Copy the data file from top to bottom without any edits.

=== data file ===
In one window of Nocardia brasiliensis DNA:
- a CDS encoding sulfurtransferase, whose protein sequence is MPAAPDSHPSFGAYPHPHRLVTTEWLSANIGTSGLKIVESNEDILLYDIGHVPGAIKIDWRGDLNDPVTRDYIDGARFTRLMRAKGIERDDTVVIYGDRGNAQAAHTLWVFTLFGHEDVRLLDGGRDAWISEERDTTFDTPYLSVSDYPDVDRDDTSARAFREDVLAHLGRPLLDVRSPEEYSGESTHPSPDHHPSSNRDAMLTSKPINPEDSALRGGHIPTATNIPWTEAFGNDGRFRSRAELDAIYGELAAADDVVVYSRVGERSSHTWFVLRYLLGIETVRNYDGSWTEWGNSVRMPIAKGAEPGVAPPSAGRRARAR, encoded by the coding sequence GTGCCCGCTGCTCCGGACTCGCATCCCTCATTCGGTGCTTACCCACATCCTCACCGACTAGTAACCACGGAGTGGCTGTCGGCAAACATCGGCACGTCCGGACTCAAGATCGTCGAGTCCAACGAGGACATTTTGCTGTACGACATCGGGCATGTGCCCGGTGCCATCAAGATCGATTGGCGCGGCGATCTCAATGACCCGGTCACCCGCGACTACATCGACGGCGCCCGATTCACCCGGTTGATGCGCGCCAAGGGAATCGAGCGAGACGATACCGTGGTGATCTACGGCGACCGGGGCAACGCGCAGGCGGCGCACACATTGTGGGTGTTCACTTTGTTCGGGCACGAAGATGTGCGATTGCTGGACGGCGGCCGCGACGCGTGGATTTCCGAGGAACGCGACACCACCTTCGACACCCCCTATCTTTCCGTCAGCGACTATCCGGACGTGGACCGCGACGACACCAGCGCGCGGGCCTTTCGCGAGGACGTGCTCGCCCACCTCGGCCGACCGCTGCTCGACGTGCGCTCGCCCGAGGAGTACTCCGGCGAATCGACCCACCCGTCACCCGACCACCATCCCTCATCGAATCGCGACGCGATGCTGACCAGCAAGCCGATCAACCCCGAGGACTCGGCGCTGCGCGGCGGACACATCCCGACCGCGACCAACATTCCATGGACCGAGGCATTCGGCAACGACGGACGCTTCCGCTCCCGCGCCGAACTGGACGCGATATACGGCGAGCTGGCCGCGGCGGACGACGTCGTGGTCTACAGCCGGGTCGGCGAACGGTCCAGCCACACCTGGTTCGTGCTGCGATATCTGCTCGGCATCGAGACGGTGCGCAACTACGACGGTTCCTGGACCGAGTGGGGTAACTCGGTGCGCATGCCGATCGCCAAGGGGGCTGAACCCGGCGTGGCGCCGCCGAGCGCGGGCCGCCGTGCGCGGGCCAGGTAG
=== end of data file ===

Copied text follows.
In one window of Nocardia brasiliensis DNA:
- a CDS encoding sulfurtransferase, whose protein sequence is MPAAPDSHPSFGAYPHPHRLVTTEWLSANIGTSGLKIVESNEDILLYDIGHVPGAIKIDWRGDLNDPVTRDYIDGARFTRLMRAKGIERDDTVVIYGDRGNAQAAHTLWVFTLFGHEDVRLLDGGRDAWISEERDTTFDTPYLSVSDYPDVDRDDTSARAFREDVLAHLGRPLLDVRSPEEYSGESTHPSPDHHPSSNRDAMLTSKPINPEDSALRGGHIPTATNIPWTEAFGNDGRFRSRAELDAIYGELAAADDVVVYSRVGERSSHTWFVLRYLLGIETVRNYDGSWTEWGNSVRMPIAKGAEPGVAPPSAGRRARAR, encoded by the coding sequence GTGCCCGCTGCTCCGGACTCGCATCCCTCATTCGGTGCTTACCCACATCCTCACCGACTAGTAACCACGGAGTGGCTGTCGGCAAACATCGGCACGTCCGGACTCAAGATCGTCGAGTCCAACGAGGACATTTTGCTGTACGACATCGGGCATGTGCCCGGTGCCATCAAGATCGATTGGCGCGGCGATCTCAATGACCCGGTCACCCGCGACTACATCGACGGCGCCCGATTCACCCGGTTGATGCGCGCCAAGGGAATCGAGCGAGACGATACCGTGGTGATCTACGGCGACCGGGGCAACGCGCAGGCGGCGCACACATTGTGGGTGTTCACTTTGTTCGGGCACGAAGATGTGCGATTGCTGGACGGCGGCCGCGACGCGTGGATTTCCGAGGAACGCGACACCACCTTCGACACCCCCTATCTTTCCGTCAGCGACTATCCGGACGTGGACCGCGACGACACCAGCGCGCGGGCCTTTCGCGAGGACGTGCTCGCCCACCTCGGCCGACCGCTGCTCGACGTGCGCTCGCCCGAGGAGTACTCCGGCGAATCGACCCACCCGTCACCCGACCACCATCCCTCATCGAATCGCGACGCGATGCTGACCAGCAAGCCGATCAACCCCGAGGACTCGGCGCTGCGCGGCGGACACATCCCGACCGCGACCAACATTCCATGGACCGAGGCATTCGGCAACGACGGACGCTTCCGCTCCCGCGCCGAACTGGACGCGATATACGGCGAGCTGGCCGCGGCGGACGACGTCGTGGTCTACAGCCGGGTCGGCGAACGGTCCAGCCACACCTGGTTCGTGCTGCGATATCTGCTCGGCATCGAGACGGTGCGCAACTACGACGGTTCCTGGACCGAGTGGGGTAACTCGGTGCGCATGCCGATCGCCAAGGGGGCTGAACCCGGCGTGGCGCCGCCGAGCGCGGGCCGCCGTGCGCGGGCCAGGTAG